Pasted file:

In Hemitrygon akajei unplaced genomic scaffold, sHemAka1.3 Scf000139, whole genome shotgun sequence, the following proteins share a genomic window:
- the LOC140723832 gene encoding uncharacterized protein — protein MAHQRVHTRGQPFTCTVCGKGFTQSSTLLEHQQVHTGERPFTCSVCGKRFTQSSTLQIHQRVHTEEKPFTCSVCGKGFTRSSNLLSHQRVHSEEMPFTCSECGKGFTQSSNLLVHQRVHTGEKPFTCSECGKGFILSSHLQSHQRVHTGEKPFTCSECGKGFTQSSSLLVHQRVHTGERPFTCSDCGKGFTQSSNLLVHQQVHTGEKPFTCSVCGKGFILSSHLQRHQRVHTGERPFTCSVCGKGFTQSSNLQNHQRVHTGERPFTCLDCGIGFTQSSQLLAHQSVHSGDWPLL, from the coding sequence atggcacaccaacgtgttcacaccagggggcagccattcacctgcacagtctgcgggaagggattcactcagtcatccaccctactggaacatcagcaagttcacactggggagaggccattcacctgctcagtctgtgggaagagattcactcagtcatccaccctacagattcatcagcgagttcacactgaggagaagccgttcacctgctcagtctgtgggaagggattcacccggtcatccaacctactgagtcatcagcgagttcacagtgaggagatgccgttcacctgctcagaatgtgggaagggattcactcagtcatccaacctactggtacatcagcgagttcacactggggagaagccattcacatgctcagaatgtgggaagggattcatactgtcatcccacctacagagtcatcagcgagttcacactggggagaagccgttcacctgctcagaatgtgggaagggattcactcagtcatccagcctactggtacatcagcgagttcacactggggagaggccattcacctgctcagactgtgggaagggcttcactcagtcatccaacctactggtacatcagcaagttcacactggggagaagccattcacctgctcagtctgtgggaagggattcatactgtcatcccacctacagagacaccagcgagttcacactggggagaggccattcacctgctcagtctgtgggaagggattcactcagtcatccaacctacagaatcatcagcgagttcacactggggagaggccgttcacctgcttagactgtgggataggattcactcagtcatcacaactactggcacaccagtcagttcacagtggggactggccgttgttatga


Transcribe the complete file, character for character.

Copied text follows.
In Hemitrygon akajei unplaced genomic scaffold, sHemAka1.3 Scf000139, whole genome shotgun sequence, the following proteins share a genomic window:
- the LOC140723832 gene encoding uncharacterized protein — protein MAHQRVHTRGQPFTCTVCGKGFTQSSTLLEHQQVHTGERPFTCSVCGKRFTQSSTLQIHQRVHTEEKPFTCSVCGKGFTRSSNLLSHQRVHSEEMPFTCSECGKGFTQSSNLLVHQRVHTGEKPFTCSECGKGFILSSHLQSHQRVHTGEKPFTCSECGKGFTQSSSLLVHQRVHTGERPFTCSDCGKGFTQSSNLLVHQQVHTGEKPFTCSVCGKGFILSSHLQRHQRVHTGERPFTCSVCGKGFTQSSNLQNHQRVHTGERPFTCLDCGIGFTQSSQLLAHQSVHSGDWPLL, from the coding sequence atggcacaccaacgtgttcacaccagggggcagccattcacctgcacagtctgcgggaagggattcactcagtcatccaccctactggaacatcagcaagttcacactggggagaggccattcacctgctcagtctgtgggaagagattcactcagtcatccaccctacagattcatcagcgagttcacactgaggagaagccgttcacctgctcagtctgtgggaagggattcacccggtcatccaacctactgagtcatcagcgagttcacagtgaggagatgccgttcacctgctcagaatgtgggaagggattcactcagtcatccaacctactggtacatcagcgagttcacactggggagaagccattcacatgctcagaatgtgggaagggattcatactgtcatcccacctacagagtcatcagcgagttcacactggggagaagccgttcacctgctcagaatgtgggaagggattcactcagtcatccagcctactggtacatcagcgagttcacactggggagaggccattcacctgctcagactgtgggaagggcttcactcagtcatccaacctactggtacatcagcaagttcacactggggagaagccattcacctgctcagtctgtgggaagggattcatactgtcatcccacctacagagacaccagcgagttcacactggggagaggccattcacctgctcagtctgtgggaagggattcactcagtcatccaacctacagaatcatcagcgagttcacactggggagaggccgttcacctgcttagactgtgggataggattcactcagtcatcacaactactggcacaccagtcagttcacagtggggactggccgttgttatga